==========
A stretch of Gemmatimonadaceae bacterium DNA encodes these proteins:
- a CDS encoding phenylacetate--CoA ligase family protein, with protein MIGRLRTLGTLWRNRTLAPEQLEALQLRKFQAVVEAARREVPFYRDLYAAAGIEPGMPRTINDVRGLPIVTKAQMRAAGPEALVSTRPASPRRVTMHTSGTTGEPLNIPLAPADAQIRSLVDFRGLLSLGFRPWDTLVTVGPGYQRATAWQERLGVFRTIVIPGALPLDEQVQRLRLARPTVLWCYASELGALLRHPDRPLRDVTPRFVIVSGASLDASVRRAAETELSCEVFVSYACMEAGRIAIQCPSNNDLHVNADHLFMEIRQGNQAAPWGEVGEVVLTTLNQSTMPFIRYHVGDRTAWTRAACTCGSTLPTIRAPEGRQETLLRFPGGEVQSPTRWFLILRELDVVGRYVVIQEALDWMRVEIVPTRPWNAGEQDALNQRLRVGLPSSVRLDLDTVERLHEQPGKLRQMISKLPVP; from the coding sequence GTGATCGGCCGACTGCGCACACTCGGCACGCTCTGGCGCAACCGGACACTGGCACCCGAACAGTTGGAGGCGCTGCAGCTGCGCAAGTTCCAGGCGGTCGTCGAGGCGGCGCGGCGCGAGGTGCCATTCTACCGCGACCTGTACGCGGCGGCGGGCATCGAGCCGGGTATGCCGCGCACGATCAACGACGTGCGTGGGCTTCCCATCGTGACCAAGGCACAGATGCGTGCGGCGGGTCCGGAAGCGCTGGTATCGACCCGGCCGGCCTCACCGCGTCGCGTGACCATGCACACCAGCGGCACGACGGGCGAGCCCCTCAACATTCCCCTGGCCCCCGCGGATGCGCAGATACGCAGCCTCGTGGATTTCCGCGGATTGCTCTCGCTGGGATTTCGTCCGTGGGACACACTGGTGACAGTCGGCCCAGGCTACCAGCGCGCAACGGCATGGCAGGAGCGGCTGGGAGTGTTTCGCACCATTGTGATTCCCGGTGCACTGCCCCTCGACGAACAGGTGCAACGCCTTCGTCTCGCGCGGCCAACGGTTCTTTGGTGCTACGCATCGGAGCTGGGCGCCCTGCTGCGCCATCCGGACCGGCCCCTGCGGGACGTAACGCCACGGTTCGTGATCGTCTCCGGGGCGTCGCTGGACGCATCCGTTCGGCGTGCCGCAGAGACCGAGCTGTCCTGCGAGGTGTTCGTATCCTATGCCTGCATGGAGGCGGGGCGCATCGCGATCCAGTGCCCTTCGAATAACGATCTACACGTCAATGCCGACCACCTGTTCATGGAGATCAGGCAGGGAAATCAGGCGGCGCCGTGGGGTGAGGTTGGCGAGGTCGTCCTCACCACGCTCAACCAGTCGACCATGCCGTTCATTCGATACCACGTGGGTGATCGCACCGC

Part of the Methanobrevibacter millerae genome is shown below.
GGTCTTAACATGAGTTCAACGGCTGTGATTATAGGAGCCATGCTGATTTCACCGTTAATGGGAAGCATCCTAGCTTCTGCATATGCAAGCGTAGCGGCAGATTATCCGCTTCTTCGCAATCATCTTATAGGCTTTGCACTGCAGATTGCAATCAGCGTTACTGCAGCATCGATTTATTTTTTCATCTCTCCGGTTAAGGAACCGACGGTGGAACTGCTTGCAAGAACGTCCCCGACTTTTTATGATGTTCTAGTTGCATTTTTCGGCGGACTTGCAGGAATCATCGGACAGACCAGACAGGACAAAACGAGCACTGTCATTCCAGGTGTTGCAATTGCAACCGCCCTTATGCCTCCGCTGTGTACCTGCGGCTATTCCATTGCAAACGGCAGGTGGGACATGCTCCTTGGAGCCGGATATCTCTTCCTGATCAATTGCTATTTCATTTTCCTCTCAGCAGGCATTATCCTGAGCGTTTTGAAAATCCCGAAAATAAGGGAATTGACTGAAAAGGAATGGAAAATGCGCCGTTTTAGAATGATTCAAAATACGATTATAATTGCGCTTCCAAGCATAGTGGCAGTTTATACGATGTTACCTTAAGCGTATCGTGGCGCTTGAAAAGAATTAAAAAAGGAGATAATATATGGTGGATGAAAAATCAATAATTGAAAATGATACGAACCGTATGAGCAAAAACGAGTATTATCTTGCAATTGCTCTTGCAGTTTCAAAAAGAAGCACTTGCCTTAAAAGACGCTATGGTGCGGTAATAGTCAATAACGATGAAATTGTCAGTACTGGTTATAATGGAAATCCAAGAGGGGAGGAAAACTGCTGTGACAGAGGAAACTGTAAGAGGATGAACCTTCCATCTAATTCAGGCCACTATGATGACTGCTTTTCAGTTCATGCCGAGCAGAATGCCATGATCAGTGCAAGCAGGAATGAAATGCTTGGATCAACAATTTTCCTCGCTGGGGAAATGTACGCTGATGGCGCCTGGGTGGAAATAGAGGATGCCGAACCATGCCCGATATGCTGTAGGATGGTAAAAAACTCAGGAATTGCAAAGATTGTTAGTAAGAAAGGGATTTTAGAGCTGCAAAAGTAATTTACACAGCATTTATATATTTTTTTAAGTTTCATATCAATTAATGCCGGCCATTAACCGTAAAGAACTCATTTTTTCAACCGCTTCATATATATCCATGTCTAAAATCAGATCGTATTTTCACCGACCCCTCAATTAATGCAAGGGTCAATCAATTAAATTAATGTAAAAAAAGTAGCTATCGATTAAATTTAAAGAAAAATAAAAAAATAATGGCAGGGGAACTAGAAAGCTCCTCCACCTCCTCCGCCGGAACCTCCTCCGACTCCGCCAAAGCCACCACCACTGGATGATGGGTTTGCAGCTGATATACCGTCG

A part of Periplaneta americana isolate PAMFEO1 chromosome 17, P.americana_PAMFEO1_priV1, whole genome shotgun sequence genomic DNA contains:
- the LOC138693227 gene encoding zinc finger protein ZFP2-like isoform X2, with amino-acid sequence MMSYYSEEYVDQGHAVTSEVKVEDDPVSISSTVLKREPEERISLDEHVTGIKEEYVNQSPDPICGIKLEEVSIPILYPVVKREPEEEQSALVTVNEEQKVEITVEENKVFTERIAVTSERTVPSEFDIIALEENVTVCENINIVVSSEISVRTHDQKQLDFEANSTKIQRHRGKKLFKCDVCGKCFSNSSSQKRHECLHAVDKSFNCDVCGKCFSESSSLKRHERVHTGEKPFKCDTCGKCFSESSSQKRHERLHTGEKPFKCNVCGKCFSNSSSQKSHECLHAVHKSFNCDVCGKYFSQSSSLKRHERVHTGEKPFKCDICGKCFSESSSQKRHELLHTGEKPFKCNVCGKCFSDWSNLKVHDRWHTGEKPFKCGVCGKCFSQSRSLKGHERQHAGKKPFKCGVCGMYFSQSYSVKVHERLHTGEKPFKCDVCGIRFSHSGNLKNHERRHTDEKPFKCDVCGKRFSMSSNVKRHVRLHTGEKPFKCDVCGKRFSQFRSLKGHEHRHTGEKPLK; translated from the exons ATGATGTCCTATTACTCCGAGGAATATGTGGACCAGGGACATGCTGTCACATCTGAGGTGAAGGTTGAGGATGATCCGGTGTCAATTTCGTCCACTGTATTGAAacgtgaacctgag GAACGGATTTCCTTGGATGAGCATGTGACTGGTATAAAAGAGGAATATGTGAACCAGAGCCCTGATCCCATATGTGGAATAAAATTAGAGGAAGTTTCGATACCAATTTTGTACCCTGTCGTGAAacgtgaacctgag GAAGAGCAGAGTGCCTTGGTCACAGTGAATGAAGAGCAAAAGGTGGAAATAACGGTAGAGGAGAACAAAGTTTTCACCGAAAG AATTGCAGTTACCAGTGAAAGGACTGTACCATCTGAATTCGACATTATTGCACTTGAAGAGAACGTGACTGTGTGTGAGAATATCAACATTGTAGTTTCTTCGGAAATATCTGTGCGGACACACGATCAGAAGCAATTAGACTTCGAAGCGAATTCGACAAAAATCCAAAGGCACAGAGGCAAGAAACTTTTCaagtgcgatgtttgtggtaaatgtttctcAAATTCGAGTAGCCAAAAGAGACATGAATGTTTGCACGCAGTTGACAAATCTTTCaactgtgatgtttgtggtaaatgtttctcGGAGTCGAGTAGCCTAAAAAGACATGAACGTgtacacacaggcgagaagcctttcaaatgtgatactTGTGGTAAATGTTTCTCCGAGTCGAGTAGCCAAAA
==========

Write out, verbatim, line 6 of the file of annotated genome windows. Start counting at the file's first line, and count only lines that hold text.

- the LOC138693227 gene encoding zinc finger protein ZFP2-like isoform X2, with amino-acid sequence MMSYYSEEYVDQGHAVTSEVKVEDDPVSISSTVLKREPEERISLDEHVTGIKEEYVNQSPDPICGIKLEEVSIPILYPVVKREPEEEQSALVTVNEEQKVEITVEENKVFTERIAVTSERTVPSEFDIIALEENVTVCENINIVVSSEISVRTHDQKQLDFEANSTKIQRHRGKKLFKCDVCGKCFSNSSSQKRHECLHAVDKSFNCDVCGKCFSESSSLKRHERVHTGEKPFKCDTCGKCFSESSSQKRHERLHTGEKPFKCNVCGKCFSNSSSQKSHECLHAVHKSFNCDVCGKYFSQSSSLKRHERVHTGEKPFKCDICGKCFSESSSQKRHELLHTGEKPFKCNVCGKCFSDWSNLKVHDRWHTGEKPFKCGVCGKCFSQSRSLKGHERQHAGKKPFKCGVCGMYFSQSYSVKVHERLHTGEKPFKCDVCGIRFSHSGNLKNHERRHTDEKPFKCDVCGKRFSMSSNVKRHVRLHTGEKPFKCDVCGKRFSQFRSLKGHEHRHTGEKPLK; translated from the exons ATGATGTCCTATTACTCCGAGGAATATGTGGACCAGGGACATGCTGTCACATCTGAGGTGAAGGTTGAGGATGATCCGGTGTCAATTTCGTCCACTGTATTGAAacgtgaacctgag GAACGGATTTCCTTGGATGAGCATGTGACTGGTATAAAAGAGGAATATGTGAACCAGAGCCCTGATCCCATATGTGGAATAAAATTAGAGGAAGTTTCGATACCAATTTTGTACCCTGTCGTGAAacgtgaacctgag GAAGAGCAGAGTGCCTTGGTCACAGTGAATGAAGAGCAAAAGGTGGAAATAACGGTAGAGGAGAACAAAGTTTTCACCGAAAG AATTGCAGTTACCAGTGAAAGGACTGTACCATCTGAATTCGACATTATTGCACTTGAAGAGAACGTGACTGTGTGTGAGAATATCAACATTGTAGTTTCTTCGGAAATATCTGTGCGGACACACGATCAGAAGCAATTAGACTTCGAAGCGAATTCGACAAAAATCCAAAGGCACAGAGGCAAGAAACTTTTCaagtgcgatgtttgtggtaaatgtttctcAAATTCGAGTAGCCAAAAGAGACATGAATGTTTGCACGCAGTTGACAAATCTTTCaactgtgatgtttgtggtaaatgtttctcGGAGTCGAGTAGCCTAAAAAGACATGAACGTgtacacacaggcgagaagcctttcaaatgtgatactTGTGGTAAATGTTTCTCCGAGTCGAGTAGCCAAAA